Sunday, April 10, 2005

"Garbage Power" Initiatives

There is a flurry of activity in renewables in India right now. While wind power is being touted as the likely leader, solar, bio-diesel and ethanol also have their own place under the sun. One area which has the potential to really alter the energy landscape on India, but escapes too much attention is biomass.

Organic waste can be decomposed to give off what is called bio-gas or gobar gas in India. This technology is green because the formation of the gas absorbs as much CO2 from the atmosphere, as it releases when burning. The killer part of the idea is that it can be used as a fuel in fossil fuel engines, with very little modification. On the other hand bio-degradable waste can also be converted into solid fuel.

Take the case of the Rajasthani motor mechanic who is successfully generating power from solid waste: "Rae Singh Daiya, has established a small garbage processing power plant, which can run tube wells, welding and cutting machines". From plants processing two tonnes of garbage a day, he wants to build plants that process seven tonnes a day. For this he has been promised finance by an organization called Navreet Energy Research and Information (NERI). NERI on its part has developed a compact gasifier, which could effectively use saw dust, dried dung powder, rise and mustard husk, leaves and many more agri-residues. The cost of power generated was about Rs 3/- per unit. In Indian villages though none of these agri-residues are truly "wastes" and find application in the traditional scheme of things. Still we could see significant traction there.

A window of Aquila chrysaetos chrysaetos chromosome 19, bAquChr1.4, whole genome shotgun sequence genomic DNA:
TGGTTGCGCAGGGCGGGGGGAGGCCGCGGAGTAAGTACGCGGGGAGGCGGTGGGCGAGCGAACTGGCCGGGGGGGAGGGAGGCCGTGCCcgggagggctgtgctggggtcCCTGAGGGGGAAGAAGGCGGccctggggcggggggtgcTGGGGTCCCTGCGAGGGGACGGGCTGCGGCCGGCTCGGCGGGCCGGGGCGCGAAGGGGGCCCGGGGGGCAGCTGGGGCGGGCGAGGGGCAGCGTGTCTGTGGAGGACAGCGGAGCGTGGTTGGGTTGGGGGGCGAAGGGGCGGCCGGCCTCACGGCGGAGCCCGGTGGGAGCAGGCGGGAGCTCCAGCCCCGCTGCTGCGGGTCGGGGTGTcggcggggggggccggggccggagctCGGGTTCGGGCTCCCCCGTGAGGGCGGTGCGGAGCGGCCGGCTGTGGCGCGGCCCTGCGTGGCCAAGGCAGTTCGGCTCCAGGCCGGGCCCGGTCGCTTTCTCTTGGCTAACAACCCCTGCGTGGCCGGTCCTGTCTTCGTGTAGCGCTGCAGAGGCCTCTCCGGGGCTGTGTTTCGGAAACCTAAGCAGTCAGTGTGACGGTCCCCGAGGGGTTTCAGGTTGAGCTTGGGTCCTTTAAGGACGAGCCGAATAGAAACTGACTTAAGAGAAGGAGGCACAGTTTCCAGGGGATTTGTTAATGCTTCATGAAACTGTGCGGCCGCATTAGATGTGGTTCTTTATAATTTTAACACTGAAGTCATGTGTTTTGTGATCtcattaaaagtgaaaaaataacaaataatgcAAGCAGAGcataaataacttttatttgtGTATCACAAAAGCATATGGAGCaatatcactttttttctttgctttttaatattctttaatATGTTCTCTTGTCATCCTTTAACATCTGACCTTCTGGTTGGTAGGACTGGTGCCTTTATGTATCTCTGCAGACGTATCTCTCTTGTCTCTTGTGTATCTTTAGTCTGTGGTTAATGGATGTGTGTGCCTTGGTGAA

But what of the cities? "According to conservative estimates, in India at least 1000 MW of electricity can be generated from urban and municipal wastes and another 700 MW from industrial wastes."

Apparently Delhi is taking a lead in utilizing urban waste for power generation, where two projects to produce about 20 MW of power using 2500 tonnes of garbage are being finalized. 20 MW is enough for at least 4000 houses. If you look at the numbers it is pretty clear such plants are not feasible much beyond the limits specified here. 2500 tonnes is a lot of garbage to store, and unless you have reliable and dedicated supply, you will need a really huge storage area which will be both an urban eye-sore as well as possible a nose-store. Unless it is pretty well covered in which case the end-product would be even more expensive. Factoring in the garbage disposal capacity makes the plants a bit more viable though.

Though at the moment, the plants would only convert waste into solid pellets for burning (like coal), in future they will also have a bio-methanation plant (a highly advanced form of a bio-gas plant) and a sewage treatment plant. The bio-methanation plant would need a major overhaul of the garbage collection and classification mechanism to separate the bio-degradable stuff.

The Delhi plants are being treated as pilots, and once they get going, other cities would also be targeted. May the Force be with them.